Rabbits are lagomorphs, belonging a family separate from rodents such as guinea pigs and rats (although many people do refer to them as rodents). With proper husbandry, rabbits typically live between 10 and 14 years of age, and have been recorded to live as old as 18! They eat an herbivorous diet comprised primarily of hay, and are independent animals who enjoy affection and attention on their own terms.
To read more about rabbits and their care, please visit our care guide.
Kids and Rabbits
All too often, we're asked about how rabbits do in households with children. Overall, they make a poor choice for a child's companion. This often comes as a shock to parents, because of the overwhelming media image of a happy child with their bunny frolicking around them.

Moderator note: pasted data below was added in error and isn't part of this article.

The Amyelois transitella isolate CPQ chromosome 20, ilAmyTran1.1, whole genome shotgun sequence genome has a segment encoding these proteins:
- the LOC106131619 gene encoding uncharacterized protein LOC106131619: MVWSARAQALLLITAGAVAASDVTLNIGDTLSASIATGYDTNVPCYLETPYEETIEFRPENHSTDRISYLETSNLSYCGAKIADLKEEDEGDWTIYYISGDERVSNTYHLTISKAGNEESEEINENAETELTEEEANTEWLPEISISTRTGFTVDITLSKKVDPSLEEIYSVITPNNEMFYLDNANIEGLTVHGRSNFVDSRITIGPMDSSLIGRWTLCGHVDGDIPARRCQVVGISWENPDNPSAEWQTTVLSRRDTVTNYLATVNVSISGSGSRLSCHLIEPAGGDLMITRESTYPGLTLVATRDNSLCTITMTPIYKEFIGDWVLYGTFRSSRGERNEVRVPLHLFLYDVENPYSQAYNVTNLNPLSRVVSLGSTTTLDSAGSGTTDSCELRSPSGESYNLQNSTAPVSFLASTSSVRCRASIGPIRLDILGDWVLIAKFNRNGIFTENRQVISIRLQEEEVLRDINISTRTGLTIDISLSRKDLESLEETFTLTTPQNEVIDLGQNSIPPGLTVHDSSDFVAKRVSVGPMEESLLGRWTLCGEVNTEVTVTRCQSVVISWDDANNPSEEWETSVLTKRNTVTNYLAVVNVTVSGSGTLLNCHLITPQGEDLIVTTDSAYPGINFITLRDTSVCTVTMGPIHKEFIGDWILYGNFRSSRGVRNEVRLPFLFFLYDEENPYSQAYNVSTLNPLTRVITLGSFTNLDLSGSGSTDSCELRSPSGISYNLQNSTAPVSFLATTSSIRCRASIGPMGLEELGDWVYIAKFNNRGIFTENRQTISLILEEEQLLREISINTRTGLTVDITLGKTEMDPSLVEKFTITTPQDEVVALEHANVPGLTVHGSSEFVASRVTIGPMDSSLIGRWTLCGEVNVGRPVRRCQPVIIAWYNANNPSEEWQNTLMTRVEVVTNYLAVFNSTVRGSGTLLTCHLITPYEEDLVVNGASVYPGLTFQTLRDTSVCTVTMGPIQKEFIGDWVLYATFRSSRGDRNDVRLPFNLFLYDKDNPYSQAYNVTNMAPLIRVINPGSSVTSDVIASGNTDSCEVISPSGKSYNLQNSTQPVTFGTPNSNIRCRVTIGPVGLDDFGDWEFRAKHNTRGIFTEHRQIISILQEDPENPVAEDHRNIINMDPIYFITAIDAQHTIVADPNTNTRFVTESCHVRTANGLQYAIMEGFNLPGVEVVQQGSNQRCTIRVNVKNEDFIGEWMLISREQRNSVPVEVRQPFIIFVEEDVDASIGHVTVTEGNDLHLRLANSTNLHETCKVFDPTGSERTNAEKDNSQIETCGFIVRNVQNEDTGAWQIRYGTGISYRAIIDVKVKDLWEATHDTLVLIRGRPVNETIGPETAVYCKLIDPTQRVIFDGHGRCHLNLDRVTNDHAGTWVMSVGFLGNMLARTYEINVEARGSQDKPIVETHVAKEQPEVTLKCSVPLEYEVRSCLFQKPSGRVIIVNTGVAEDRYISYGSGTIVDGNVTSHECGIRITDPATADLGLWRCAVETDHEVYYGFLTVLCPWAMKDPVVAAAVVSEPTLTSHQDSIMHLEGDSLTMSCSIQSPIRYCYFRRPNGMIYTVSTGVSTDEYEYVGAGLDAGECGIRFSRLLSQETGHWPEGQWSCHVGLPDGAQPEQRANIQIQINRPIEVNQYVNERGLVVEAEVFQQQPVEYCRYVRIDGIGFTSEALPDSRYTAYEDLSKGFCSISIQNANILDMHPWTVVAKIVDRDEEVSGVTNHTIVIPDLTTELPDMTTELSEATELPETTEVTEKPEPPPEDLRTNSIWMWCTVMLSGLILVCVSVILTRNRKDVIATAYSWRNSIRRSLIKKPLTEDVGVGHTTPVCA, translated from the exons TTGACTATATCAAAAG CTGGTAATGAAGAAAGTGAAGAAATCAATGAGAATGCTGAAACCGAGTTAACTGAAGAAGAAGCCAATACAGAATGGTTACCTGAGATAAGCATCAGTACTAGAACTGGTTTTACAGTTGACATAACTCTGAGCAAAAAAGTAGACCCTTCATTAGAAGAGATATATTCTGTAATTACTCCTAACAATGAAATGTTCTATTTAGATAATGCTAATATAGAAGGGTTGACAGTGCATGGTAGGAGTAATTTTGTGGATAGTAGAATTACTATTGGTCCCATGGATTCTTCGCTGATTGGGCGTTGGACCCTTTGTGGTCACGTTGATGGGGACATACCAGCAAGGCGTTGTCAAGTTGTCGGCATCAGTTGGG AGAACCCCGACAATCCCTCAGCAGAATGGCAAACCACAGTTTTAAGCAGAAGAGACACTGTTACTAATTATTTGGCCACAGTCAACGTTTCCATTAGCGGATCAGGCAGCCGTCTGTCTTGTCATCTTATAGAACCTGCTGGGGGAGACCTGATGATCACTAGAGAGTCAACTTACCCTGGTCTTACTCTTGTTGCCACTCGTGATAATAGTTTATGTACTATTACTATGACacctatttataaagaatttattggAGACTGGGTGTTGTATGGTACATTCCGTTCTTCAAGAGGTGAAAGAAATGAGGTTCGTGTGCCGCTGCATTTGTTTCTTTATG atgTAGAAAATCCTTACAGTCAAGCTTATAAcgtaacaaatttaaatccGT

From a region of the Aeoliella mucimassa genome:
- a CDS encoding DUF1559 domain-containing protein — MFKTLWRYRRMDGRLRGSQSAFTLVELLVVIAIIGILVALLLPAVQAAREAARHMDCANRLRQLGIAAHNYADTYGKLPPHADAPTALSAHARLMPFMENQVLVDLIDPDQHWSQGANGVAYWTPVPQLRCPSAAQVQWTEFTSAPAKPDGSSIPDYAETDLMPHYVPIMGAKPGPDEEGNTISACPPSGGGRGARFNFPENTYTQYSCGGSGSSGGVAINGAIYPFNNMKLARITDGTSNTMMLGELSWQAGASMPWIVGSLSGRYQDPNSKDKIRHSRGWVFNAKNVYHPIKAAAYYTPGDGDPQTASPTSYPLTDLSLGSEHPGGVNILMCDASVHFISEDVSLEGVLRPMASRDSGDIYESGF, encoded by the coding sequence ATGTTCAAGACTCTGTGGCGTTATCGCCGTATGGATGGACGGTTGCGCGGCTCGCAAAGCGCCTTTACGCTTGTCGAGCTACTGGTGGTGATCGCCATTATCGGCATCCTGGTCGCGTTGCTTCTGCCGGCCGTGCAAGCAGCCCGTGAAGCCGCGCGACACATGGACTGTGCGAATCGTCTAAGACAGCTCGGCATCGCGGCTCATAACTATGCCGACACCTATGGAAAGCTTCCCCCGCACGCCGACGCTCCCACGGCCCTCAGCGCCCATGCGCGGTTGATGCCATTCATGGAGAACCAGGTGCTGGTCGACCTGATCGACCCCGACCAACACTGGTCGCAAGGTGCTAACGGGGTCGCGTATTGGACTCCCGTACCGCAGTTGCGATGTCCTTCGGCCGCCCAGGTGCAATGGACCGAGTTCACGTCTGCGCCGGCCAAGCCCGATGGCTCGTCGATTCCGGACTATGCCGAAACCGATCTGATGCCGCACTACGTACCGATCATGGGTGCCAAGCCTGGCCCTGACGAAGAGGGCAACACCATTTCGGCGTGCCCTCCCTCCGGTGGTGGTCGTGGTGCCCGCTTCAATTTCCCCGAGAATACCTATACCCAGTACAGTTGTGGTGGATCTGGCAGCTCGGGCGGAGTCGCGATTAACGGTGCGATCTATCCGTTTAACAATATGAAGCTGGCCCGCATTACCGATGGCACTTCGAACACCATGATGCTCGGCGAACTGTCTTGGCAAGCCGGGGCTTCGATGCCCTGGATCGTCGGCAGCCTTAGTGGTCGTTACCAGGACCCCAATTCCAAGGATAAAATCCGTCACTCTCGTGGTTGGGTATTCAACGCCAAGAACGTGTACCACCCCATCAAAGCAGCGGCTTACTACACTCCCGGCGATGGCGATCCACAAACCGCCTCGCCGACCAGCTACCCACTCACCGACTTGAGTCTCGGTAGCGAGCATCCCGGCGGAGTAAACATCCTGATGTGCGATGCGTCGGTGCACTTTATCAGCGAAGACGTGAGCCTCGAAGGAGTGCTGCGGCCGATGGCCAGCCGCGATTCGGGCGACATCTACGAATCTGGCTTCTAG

Rabbits, as prey animals, are opposed to being picked up and cuddled, often violently so. They will often thrash and kick with amazing strength when picked up, which can result in children being bitten or scratched. Rabbits can also break their own backs through their struggles, leading to euthanization or a lifetime of paralysis.
Additionally, rabbits require quite a bit of upkeep to live a full and happy life. They need a large cage, plenty of time out to frolick, and can easily chew and destroy walls, carpets, and furniture if not supervised.
While a dedicated rabbit owner can certainly teach their children respect and appropriate affection for their bunny, as a pet "for" children they are often abandoned due to their unusual husbandry needs.
In addition to our care guide, linked above, please find more information about guinea pigs and their care on the following websites:
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Get more information on our adoption process here, and then check out our adoptable rabbits!